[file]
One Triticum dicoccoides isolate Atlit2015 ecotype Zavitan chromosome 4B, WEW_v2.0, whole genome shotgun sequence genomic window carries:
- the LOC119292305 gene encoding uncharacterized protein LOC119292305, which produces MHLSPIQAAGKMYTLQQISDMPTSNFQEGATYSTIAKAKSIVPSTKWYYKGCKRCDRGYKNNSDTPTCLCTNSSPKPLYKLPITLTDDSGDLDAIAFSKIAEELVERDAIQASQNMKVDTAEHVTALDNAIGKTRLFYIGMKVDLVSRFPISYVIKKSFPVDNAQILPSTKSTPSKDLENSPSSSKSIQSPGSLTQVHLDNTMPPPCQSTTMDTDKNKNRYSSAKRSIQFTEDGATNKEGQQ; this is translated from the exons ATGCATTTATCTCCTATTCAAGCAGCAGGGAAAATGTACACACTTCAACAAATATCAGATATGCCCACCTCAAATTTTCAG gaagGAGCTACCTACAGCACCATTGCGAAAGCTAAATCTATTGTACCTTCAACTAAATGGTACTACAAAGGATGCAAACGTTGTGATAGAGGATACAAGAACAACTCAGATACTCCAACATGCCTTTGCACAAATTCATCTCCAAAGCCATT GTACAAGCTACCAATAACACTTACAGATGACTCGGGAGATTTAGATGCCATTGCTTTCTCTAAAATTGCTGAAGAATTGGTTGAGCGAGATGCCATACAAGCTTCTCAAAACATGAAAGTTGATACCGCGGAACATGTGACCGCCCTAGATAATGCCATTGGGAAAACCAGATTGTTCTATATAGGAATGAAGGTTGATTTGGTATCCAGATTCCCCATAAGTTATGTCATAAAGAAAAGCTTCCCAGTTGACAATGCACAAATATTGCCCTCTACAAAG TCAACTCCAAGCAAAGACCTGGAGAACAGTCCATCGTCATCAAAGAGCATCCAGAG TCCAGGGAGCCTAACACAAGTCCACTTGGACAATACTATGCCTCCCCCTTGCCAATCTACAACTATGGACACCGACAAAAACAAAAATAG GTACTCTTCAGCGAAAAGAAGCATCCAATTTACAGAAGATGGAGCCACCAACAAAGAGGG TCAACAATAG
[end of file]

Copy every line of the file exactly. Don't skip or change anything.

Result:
One Triticum dicoccoides isolate Atlit2015 ecotype Zavitan chromosome 4B, WEW_v2.0, whole genome shotgun sequence genomic window carries:
- the LOC119292305 gene encoding uncharacterized protein LOC119292305, which produces MHLSPIQAAGKMYTLQQISDMPTSNFQEGATYSTIAKAKSIVPSTKWYYKGCKRCDRGYKNNSDTPTCLCTNSSPKPLYKLPITLTDDSGDLDAIAFSKIAEELVERDAIQASQNMKVDTAEHVTALDNAIGKTRLFYIGMKVDLVSRFPISYVIKKSFPVDNAQILPSTKSTPSKDLENSPSSSKSIQSPGSLTQVHLDNTMPPPCQSTTMDTDKNKNRYSSAKRSIQFTEDGATNKEGQQ; this is translated from the exons ATGCATTTATCTCCTATTCAAGCAGCAGGGAAAATGTACACACTTCAACAAATATCAGATATGCCCACCTCAAATTTTCAG gaagGAGCTACCTACAGCACCATTGCGAAAGCTAAATCTATTGTACCTTCAACTAAATGGTACTACAAAGGATGCAAACGTTGTGATAGAGGATACAAGAACAACTCAGATACTCCAACATGCCTTTGCACAAATTCATCTCCAAAGCCATT GTACAAGCTACCAATAACACTTACAGATGACTCGGGAGATTTAGATGCCATTGCTTTCTCTAAAATTGCTGAAGAATTGGTTGAGCGAGATGCCATACAAGCTTCTCAAAACATGAAAGTTGATACCGCGGAACATGTGACCGCCCTAGATAATGCCATTGGGAAAACCAGATTGTTCTATATAGGAATGAAGGTTGATTTGGTATCCAGATTCCCCATAAGTTATGTCATAAAGAAAAGCTTCCCAGTTGACAATGCACAAATATTGCCCTCTACAAAG TCAACTCCAAGCAAAGACCTGGAGAACAGTCCATCGTCATCAAAGAGCATCCAGAG TCCAGGGAGCCTAACACAAGTCCACTTGGACAATACTATGCCTCCCCCTTGCCAATCTACAACTATGGACACCGACAAAAACAAAAATAG GTACTCTTCAGCGAAAAGAAGCATCCAATTTACAGAAGATGGAGCCACCAACAAAGAGGG TCAACAATAG